Why North Hills Does Not Have a Valedictorian

Why North Hills Does Not Have a Valedictorian

Kara Hoffman, Copy Editor

Have you ever wondered why North Hills High School does not have a valedictorian? As graduation season is nearing, many students, especially would-be valedictorian candidates, are wondering the same thing.

The top spot of the class is a highly coveted position, and according to North Hills High School Principal John Kreider, that is one of the main reasons it was eliminated beginning with the 2009-2010 school year.

It all comes down to the simple concept of class rank. Typically, you are given a number out of the total number of students in your grade that tells you where you lie in your class according to your grade-point average. Students achieving highly in weighted classes (AP, CHS, or Honors/Pre-AP courses) would probably find themselves somewhere at the top of the list. However, therein lied part of the problem.

The competition for the spot of valedictorian had become unhealthy and cutthroat at North Hills. Many students avoided taking unweighted classes in order to keep their grade-point averages up. Even an A in an unweighted class would bring their GPA down if they held above a 4.0. That doesn’t mean they were just avoiding regular physics and taking honors. Students were deliberately not taking classes like music, tech education, or foods in order to keep their averages sustained at a high level. Mr. Kreider recounted a few extreme instances of students that brought in medical waivers in order to opt out of taking physical education because it was an unweighted class.  As he states, “Students weren’t thinking, ‘How can I get the best education in high school?’ They were thinking, ‘How can I game the system?’”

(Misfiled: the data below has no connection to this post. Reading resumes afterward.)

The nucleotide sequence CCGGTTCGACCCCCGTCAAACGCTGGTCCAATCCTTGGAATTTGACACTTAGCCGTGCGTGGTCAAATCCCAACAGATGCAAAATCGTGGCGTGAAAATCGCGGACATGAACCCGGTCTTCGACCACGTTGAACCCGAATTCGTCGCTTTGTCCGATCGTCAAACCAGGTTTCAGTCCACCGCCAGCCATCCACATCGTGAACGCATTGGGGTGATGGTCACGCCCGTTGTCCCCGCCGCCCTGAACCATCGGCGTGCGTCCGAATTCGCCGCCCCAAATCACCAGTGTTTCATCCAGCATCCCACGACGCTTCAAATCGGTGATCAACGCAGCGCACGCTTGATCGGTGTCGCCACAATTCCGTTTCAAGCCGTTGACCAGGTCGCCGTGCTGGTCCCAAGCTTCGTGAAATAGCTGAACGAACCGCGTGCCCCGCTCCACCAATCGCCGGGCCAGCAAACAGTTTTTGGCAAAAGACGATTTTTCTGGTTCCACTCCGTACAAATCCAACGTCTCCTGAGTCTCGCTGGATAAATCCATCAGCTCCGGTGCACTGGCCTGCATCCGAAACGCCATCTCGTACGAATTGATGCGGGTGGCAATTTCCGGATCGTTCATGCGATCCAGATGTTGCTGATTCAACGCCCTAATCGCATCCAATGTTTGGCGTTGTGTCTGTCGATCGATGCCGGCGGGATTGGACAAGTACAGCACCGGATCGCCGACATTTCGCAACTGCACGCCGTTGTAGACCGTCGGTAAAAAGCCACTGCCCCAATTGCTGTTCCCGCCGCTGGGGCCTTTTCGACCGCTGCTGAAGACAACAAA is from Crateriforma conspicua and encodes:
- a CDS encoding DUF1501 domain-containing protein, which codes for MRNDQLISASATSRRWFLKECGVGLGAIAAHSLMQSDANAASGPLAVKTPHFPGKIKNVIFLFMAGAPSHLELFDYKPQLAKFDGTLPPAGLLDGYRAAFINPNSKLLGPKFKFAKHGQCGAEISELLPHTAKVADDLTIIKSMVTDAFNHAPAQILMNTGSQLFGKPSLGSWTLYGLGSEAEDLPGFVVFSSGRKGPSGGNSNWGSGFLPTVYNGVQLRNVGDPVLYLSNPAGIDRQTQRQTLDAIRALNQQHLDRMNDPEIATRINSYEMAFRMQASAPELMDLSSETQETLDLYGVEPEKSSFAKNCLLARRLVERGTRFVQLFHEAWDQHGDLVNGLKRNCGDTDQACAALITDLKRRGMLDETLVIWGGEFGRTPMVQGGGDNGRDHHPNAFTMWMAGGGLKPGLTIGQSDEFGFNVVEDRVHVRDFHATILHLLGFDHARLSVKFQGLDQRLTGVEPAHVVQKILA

Unfortunately, this issue is one that spans far beyond the borders of North Hills and into national light. As college admissions become increasingly competitive, students look for any and every way to make their application acceptance-worthy. That includes ruthlessly fighting their peers for the top spot of the class. To combat this worrying trend of unhealthy academic competition, many schools – including North Hills – have removed the system of class rank and recognition of a valedictorian. Instead, as Mr. Kreider explains, “we have moved toward recognizing the top 5% of every class.” Those are the people at graduation wearing the medals.

While there still might be value in the title of “valedictorian,” the wise decision of the North Hills’ administration to remove class rank has brought a great deal of peace to the school and its students. If you are a high achieving student, you are still recognized by the school for your successes and are invited to write a speech for graduation. Thankfully, the days of cutthroat competition for number one are in the past for North Hills High School.